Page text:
Surviving a stroke is more than knowing what to do if you think you are stroking it. Even if you recognize the signs of a possible stroke and get immediate help, you need to know how to survive the consequences of a stroke. Whether you suffer a major or minor stroke, life as you know it will change. There are a lot of reason that trigger stroke some of it , if you are having a dental treatment and undergo dental sugery. It is important to know how to take care of ourselves before going to any of these dental circumstances, you should seek professional dental care.
Probably the first mistake that most people make is the assumption that it will happen to someone else. If you have a family history of high blood pressure or stroke, you should be proactive and follow a doctor’s advice to prevent a stroke. But when the unthinkable happens, you must be prepared to face it and recover many of the skills that you may have lost. For example,
· Occupational therapy
· Talk therapy
· Auxiliary devices
· Outreach programs
Depending on the severity of the stroke, it can be a long way back to better health and functionality. It would be unrealistic to assume that someone would not have to go through the mourning process after such a catastrophic illness. But if it happens to you, do not try to take too long. Statistically, the progress that a patient can achieve within the first year is generally the maximum benefit of the previous skills.
Physiotherapy is vital. The treatment prevents unused muscles from atrophying and can help a stroke survivor regain their motor skills. Especially at the beginning, it may be necessary to go every day. But when the frustration begins, remember the goal. The more skills a person recovers, the better the quality of life.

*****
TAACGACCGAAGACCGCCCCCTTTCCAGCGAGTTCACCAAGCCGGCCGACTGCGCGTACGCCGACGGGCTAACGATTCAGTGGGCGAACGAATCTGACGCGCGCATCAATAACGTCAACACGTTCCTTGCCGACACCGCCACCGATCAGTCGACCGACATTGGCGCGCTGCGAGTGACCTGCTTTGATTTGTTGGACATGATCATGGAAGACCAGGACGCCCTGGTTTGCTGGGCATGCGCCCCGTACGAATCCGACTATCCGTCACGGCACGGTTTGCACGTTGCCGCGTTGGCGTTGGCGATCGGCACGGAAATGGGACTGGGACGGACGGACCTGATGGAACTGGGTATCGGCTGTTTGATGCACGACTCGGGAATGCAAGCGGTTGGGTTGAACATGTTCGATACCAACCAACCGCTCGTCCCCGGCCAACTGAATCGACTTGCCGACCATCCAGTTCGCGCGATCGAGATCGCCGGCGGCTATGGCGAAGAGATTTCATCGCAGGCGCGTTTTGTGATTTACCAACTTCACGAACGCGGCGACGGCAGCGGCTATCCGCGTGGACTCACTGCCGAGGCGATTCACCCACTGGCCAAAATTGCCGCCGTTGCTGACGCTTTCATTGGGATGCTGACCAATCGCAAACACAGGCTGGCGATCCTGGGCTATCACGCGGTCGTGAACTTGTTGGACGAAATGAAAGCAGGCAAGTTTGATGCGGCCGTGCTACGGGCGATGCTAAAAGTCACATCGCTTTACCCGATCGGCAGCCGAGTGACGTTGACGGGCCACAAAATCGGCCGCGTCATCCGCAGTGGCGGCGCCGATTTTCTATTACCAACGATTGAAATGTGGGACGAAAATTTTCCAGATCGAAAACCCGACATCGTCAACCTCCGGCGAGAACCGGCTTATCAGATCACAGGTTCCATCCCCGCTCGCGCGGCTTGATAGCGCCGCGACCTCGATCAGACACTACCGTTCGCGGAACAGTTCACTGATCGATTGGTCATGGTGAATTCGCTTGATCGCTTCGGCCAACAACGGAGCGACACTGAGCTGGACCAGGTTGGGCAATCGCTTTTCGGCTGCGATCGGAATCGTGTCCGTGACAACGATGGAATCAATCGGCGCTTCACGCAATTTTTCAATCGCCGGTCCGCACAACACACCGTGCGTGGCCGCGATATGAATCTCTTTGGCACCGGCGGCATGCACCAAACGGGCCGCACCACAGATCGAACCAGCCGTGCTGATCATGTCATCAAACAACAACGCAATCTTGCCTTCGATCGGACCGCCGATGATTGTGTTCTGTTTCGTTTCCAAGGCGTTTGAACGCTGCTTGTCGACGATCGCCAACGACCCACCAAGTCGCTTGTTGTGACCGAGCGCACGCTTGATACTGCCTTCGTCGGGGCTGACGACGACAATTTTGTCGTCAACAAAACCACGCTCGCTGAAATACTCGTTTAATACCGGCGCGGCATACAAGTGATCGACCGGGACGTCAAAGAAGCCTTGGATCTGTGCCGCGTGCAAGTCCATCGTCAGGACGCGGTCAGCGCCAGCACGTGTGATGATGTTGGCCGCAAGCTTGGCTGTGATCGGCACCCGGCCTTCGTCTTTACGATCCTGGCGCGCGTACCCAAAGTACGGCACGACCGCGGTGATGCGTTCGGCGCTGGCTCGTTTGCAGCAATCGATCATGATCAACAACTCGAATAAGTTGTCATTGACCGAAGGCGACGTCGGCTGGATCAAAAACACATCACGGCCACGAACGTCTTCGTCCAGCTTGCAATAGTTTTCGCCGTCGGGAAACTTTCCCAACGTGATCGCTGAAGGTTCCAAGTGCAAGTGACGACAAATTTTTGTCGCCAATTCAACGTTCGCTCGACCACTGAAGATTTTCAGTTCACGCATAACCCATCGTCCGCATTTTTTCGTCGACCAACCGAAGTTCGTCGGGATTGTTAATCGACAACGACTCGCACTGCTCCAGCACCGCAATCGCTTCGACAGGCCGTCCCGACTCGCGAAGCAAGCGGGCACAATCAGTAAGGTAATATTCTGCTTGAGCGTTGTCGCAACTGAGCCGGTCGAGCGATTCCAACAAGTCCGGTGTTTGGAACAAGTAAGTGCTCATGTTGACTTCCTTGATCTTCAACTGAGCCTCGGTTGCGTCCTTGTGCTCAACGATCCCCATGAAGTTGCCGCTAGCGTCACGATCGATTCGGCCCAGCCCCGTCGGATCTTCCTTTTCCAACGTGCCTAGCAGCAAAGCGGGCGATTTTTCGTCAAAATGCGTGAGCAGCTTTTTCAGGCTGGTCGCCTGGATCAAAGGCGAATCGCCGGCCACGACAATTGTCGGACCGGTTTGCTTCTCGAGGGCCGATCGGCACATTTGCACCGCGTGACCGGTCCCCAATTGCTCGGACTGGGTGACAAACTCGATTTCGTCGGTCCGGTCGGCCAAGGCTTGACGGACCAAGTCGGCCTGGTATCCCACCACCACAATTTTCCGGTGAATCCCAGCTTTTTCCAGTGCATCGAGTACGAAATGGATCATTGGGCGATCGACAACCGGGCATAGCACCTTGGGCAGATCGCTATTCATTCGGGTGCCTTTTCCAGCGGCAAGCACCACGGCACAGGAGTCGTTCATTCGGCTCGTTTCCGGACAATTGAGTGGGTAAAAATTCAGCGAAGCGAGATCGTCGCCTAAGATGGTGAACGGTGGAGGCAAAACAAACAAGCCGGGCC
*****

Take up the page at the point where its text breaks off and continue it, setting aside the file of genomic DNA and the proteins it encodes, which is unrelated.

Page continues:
Occupational therapy has nothing to do with getting a new job unless your job is to learn to live after a stroke. They are the processes that help someone recover their excellent motor skills. For example, everyday activities, once they are taken for granted, are difficult or impossible. Dressing, eating, writing, taking objects are activities that return independence and dignity to a person after a stroke.
The survival of a stroke often involves speech therapy. As with any other activity, talking requires muscles that may have been involved in the brain damage caused by the stroke. When you learn to speak again, you essentially train the brain in communication skills. It is hard work, but it can be done.
Surviving a stroke can mean accepting a disability and using aids. For example, a person can learn to walk again but still has difficulty maintaining balance or lifting a foot. Crutches or a stick can help prevent a fall and enhance your stroke survival rate, which can cause more injuries. A shower chair or handrail in the bathroom can be a lifesaver.
When caregivers are needed, other resources are available to help them safely move or transport a stroke victim without harming them or their burdens. When a person does not return from a stroke to 100% of their previous capacity, the remedies can improve the quality of life.